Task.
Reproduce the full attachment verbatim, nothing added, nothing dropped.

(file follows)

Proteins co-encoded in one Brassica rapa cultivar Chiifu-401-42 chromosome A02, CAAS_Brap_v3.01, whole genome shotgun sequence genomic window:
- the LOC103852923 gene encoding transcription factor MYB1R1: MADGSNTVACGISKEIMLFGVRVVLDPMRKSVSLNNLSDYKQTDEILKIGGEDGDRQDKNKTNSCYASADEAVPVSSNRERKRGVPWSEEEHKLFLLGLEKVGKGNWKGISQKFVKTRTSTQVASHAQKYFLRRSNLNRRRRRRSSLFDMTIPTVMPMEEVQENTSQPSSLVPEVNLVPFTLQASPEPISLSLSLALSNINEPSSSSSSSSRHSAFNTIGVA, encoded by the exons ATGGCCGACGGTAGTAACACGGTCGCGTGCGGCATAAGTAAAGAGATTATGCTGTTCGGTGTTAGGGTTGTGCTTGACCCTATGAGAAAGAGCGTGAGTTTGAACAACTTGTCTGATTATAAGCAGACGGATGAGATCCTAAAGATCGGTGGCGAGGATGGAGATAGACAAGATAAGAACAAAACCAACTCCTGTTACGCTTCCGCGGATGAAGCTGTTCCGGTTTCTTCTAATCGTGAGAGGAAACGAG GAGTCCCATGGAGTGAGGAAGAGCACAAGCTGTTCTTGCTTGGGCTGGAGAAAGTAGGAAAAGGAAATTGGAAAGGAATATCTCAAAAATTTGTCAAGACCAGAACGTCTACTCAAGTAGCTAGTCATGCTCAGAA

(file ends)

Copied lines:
Proteins co-encoded in one Brassica rapa cultivar Chiifu-401-42 chromosome A02, CAAS_Brap_v3.01, whole genome shotgun sequence genomic window:
- the LOC103852923 gene encoding transcription factor MYB1R1: MADGSNTVACGISKEIMLFGVRVVLDPMRKSVSLNNLSDYKQTDEILKIGGEDGDRQDKNKTNSCYASADEAVPVSSNRERKRGVPWSEEEHKLFLLGLEKVGKGNWKGISQKFVKTRTSTQVASHAQKYFLRRSNLNRRRRRRSSLFDMTIPTVMPMEEVQENTSQPSSLVPEVNLVPFTLQASPEPISLSLSLALSNINEPSSSSSSSSRHSAFNTIGVA, encoded by the exons ATGGCCGACGGTAGTAACACGGTCGCGTGCGGCATAAGTAAAGAGATTATGCTGTTCGGTGTTAGGGTTGTGCTTGACCCTATGAGAAAGAGCGTGAGTTTGAACAACTTGTCTGATTATAAGCAGACGGATGAGATCCTAAAGATCGGTGGCGAGGATGGAGATAGACAAGATAAGAACAAAACCAACTCCTGTTACGCTTCCGCGGATGAAGCTGTTCCGGTTTCTTCTAATCGTGAGAGGAAACGAG GAGTCCCATGGAGTGAGGAAGAGCACAAGCTGTTCTTGCTTGGGCTGGAGAAAGTAGGAAAAGGAAATTGGAAAGGAATATCTCAAAAATTTGTCAAGACCAGAACGTCTACTCAAGTAGCTAGTCATGCTCAGAA